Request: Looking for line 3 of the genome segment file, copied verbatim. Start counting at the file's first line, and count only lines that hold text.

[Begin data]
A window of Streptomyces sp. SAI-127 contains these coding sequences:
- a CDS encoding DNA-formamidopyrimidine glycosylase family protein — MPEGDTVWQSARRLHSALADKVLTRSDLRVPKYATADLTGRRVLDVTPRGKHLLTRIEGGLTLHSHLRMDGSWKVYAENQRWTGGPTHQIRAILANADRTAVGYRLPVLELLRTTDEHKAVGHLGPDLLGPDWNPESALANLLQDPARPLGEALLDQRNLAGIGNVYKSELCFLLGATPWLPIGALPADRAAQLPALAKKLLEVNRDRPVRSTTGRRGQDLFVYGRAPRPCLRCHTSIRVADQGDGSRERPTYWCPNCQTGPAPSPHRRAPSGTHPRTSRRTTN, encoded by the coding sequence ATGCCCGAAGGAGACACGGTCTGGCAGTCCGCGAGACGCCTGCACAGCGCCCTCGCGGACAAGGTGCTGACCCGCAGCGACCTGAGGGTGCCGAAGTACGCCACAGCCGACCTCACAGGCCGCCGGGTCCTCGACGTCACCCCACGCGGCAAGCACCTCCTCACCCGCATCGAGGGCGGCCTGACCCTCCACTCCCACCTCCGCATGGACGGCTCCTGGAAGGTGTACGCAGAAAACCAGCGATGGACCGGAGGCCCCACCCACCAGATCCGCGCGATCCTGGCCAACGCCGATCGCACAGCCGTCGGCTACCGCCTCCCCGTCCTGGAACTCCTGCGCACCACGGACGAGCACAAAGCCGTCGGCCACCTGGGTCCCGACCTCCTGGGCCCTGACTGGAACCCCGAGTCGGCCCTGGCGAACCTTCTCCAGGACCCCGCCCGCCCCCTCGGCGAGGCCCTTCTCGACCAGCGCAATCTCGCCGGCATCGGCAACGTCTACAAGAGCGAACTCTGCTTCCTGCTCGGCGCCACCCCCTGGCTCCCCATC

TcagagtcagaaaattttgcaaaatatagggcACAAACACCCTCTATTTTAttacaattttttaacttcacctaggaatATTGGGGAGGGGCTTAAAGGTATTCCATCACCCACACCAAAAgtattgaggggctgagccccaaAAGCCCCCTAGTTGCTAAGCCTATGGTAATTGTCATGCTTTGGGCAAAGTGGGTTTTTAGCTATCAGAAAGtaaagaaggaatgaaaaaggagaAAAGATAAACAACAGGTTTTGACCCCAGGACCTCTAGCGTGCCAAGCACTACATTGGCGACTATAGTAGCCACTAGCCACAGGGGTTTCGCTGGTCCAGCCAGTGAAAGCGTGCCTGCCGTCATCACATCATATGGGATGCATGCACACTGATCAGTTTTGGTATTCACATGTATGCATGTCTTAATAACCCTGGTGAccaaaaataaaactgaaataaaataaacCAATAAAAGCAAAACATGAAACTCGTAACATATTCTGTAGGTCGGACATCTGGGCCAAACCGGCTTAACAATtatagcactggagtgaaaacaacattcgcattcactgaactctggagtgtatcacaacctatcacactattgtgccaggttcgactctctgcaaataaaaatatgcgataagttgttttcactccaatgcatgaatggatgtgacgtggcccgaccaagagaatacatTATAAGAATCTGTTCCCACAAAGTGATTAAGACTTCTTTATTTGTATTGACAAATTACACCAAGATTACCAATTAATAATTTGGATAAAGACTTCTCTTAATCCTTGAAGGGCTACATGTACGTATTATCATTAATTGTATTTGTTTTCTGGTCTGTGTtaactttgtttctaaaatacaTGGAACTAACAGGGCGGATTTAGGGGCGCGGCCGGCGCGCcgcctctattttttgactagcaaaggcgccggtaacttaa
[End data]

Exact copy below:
TcagagtcagaaaattttgcaaaatatagggcACAAACACCCTCTATTTTAttacaattttttaacttcacctaggaatATTGGGGAGGGGCTTAAAGGTATTCCATCACCCACACCAAAAgtattgaggggctgagccccaaAAGCCCCCTAGTTGCTAAGCCTATGGTAATTGTCATGCTTTGGGCAAAGTGGGTTTTTAGCTATCAGAAAGtaaagaaggaatgaaaaaggagaAAAGATAAACAACAGGTTTTGACCCCAGGACCTCTAGCGTGCCAAGCACTACATTGGCGACTATAGTAGCCACTAGCCACAGGGGTTTCGCTGGTCCAGCCAGTGAAAGCGTGCCTGCCGTCATCACATCATATGGGATGCATGCACACTGATCAGTTTTGGTATTCACATGTATGCATGTCTTAATAACCCTGGTGAccaaaaataaaactgaaataaaataaacCAATAAAAGCAAAACATGAAACTCGTAACATATTCTGTAGGTCGGACATCTGGGCCAAACCGGCTTAACAATtatagcactggagtgaaaacaacattcgcattcactgaactctggagtgtatcacaacctatcacactattgtgccaggttcgactctctgcaaataaaaatatgcgataagttgttttcactccaatgcatgaatggatgtgacgtggcccgaccaagagaatacatTATAAGAATCTGTTCCCACAAAGTGATTAAGACTTCTTTATTTGTATTGACAAATTACACCAAGATTACCAATTAATAATTTGGATAAAGACTTCTCTTAATCCTTGAAGGGCTACATGTACGTATTATCATTAATTGTATTTGTTTTCTGGTCTGTGTtaactttgtttctaaaatacaTGGAACTAACAGGGCGGATTTAGGGGCGCGGCCGGCGCGCcgcctctattttttgactagcaaaggcgccggtaacttaa